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More than 1,600 Maryland COVID-19 patients share recovery stories on CovidCONNECT website

BALTIMORE, MD—The Maryland Department of Health on Thursday today announced that more than 1,600 recovered COVID-19 patients have registered with CovidCONNECT, a new statewide online forum that offers resources and support.

CovidCONNECT allows participants to share COVID recovery experiences and access mental health resources, information about new clinical trials, plasma donation opportunities, and virtual supports specific to those affected by the disease.

Many recovered patients have offered testimonials on the site and candidly talk about their experiences. Some of these testimonials are being used as informational videos to be shared through social media and other platforms across the state.

“Those who have recovered from COVID-19 have a huge part to play in fighting this virus,” said Governor Larry Hogan, who announced the development of CovidCONNECT in April. “Johns Hopkins, the University of Maryland and the National Institutes of Health (NIH) have already reached out to provide current information about clinical trials directly to recovered patients through this platform.”

CovidCONNECT recently began offering live webinars for participants, with the first hosted by Dr. Miriam Laufer, professor of Pediatrics and Malaria Research Program Director at the University of Maryland School of Medicine’s Center for Vaccine Development and Global Health. The webinar focused on the University of Maryland’s COVID-19 Post-Exposure Prophylaxis (PEP) Study. Another webinar last week, hosted by Evan Bloch, associate professor of pathology at Johns Hopkins Medicine, focused on a convalescent plasma study.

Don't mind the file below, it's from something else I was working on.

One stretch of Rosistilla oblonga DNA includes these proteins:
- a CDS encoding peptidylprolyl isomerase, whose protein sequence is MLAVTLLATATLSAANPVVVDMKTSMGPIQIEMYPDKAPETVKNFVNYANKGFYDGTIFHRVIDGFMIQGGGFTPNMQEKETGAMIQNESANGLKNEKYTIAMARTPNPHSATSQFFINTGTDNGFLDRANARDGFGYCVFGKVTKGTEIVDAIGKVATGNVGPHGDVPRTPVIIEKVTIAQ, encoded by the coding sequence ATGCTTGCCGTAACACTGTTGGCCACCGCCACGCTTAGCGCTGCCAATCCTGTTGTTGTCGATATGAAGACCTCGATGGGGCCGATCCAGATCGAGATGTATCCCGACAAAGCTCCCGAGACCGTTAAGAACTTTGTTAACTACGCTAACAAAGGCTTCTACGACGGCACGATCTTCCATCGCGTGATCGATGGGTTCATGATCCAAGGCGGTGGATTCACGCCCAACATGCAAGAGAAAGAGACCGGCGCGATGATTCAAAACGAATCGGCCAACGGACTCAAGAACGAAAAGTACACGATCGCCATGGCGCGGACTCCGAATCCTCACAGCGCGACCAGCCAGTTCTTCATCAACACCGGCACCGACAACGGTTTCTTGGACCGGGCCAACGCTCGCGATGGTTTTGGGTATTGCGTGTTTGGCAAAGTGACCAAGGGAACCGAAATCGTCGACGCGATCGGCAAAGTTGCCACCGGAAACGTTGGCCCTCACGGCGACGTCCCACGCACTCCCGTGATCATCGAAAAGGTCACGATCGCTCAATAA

In the coming weeks, the site will be adding virtual support groups, working closely with NAMI Maryland (National Alliance on Mental Illness), which will help MDH facilitate the groups and train peer facilitators.

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“When we launched CovidCONNECT, we had 800 people register in just the first week, which was beyond our expectations,” said Secretary of Health Robert R. Neall. “This resource has been embraced by many who have recovered from the disease, and we will continue to develop and add features that keep it relevant and useful.”

Those who have joined CovidCONNECT said they were inspired to connect with others who have been through some of the same experiences. They also are motivated to give back through participation in plasma donation or research.

“I personally know more than 10 people who have lost their lives to this virus, and another 20 who have pulled through. But unless you have it or have been touched by it, I guess it is hard to understand how difficult it is,” said Michele Spaulding, 62, who is featured in one of the COVID recovery stories. “Maybe my story will help others get through a difficult time, because this is hard mentally, as well as physically.”

Deputy Health Secretary Fran Phillips, a driving force behind the creation of CovidCONNECT, added: “So much is unknown about this virus, so we believe people need a place to connect, learn, and perhaps find new ways to contribute to research. It gives people a sense of empowerment in a crisis, which in other ways may feel beyond our control.”

Another member, Elizabeth Bauer, said the site gave her a sense of hope. “I wanted to join because I was looking for a support network. I felt very alone in the early days of the illness, as there were no resources and I didn’t know anyone else who had actually tested positive,” she said. “In sharing my story, I hope others will learn from it and will find comfort in knowing we are not alone.”

Learn more about CovidCONNECT at

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